Although released on one of the nation's leading blues labels, Peter Karp's latest doesn't fit comfortably into any one genre.
He sings blues, yes. And he sings it well. But not in the traditional 12-bar format. He's also a fine lyricist, cleverly constructing erudite stories.
It's not every bluesman, for example, who will reference Homer and Kipling along with Ochs and Mayfield as he does on "Dirty Weather." Or describe a bad relationship thus: "Friction done wore me down/ Like the bald side of a tire" on "Rubber Bands and Wire."
His voice has gruff authenticity as he ranges through country rock, Texas shuffle ("Air, Fuel And Fire"), blues ("I Understand" with such great lyrics as "I understand the New York Times and Camus But, Ophelia, I'll never understand you"), acoustic blues ("The Grave"), and the funky, New Orleans-style "Strange Groove" about a woman who said "she'd rather flirt with death than with me."
This is wonderfully original, literate and funky, witty and rootsy.
- RICHARD PATON
It's not a good sign when '90s alt-rock heroes are doing reunion discs just seven years after breaking up.
As is usually the case in these "reunions," only half of the band shows up. This time it's just lead singer, guitarist, and songwriter Billy Corgan and drummer Jimmy Chamberlin with the other two members - James Iha and Melissa Auf Der Mar - sitting out.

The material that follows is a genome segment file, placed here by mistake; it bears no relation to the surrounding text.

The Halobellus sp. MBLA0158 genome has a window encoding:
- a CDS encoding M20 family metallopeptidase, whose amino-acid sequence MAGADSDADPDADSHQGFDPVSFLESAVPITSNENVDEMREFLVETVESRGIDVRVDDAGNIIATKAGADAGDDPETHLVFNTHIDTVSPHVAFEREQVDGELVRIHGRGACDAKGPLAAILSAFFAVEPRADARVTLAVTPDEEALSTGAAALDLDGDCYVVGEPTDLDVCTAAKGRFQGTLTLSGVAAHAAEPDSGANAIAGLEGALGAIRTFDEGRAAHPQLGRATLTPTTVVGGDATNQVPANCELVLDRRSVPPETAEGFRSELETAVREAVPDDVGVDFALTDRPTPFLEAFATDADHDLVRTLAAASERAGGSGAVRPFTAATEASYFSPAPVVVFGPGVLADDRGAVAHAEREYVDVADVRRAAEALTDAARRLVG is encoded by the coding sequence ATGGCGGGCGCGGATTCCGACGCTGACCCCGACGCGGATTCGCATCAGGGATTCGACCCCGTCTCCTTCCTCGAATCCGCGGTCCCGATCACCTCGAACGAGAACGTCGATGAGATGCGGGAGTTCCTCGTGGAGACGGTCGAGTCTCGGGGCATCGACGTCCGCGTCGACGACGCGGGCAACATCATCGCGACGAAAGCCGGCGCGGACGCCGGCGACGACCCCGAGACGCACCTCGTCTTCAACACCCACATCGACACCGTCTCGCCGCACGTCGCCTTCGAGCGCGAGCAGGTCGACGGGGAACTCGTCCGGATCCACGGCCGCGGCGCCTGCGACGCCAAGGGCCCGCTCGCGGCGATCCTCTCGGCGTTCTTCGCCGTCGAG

The result is a generic hard rock album, with Corgan's trademark buzzing guitars and thick arrangements giving many of the songs a depressing sameness. Worse, his nasal whine of a voice is at the forefront of the arrangements and he's tackling social issues on songs like "Doomsday Clock," "For God and Country," and "United States" that are beyond his reach.
In its time, the mid-'90s, the band had something to say and was adept at melding album-oriented rock with post-grunge sensibilities. Now it sounds like just another voice, albeit an annoying bray of one, cranking it up for old time's sake and giving Corgan something to do.
No one paid much attention to his solo disc a few years ago, or his band Zwan, so "Zeitgeist" comes across like a cry for attention. The questions is, who's listening?
- ROD LOCKWOOD
With 'Solid Ice' Thackery skates for more than an hour in a blues territory where he's made only brief visits before. This is the cool, hip side of the blues, and Thackery's hot licks make steam rise even there.
There's an honest, soulful expression in these songs, given depth by Thackery's articulate guitar magic.
The tracks are more wrapped in expressive notes and solid melodies, instead of the usual blues riffs.
Throughout, the throbbing backbeat of lowdown blues emphasizes each song and adds meaty sonic layers.
A little rock shows through on several tunes, but it's not a hard rock at all. The instrumentals boast dexterity and warmth simultaneously, while the vocals lean heavily on emotions. The 11 numbers give Thackery credibility in this new, cool dimension.
- KEN ROSENBAUM
This is world-class prodigy Eldar's third album and, one could argue, make-it-or-break-it time in the career of a highly talented, fiery young pianist from Kyrgyzstan who is most often thought of as a hybrid of Oscar Peterson and Toledo native Art Tatum.
His latest album makes up for past shortcomings and shows he has tons of innovation, creativity, and guts. He hasn't lost his love of vitality and speed but, at the age of 20, he's coming of age in terms of musicianship, and meshes well with his combos.
Not everything works. But with nine of 11 songs being originals, he shows brilliance in composing as well as improvisation. Easily his best album, this is one that captures some missing elements and sets him on even higher ground.
- TOM HENRY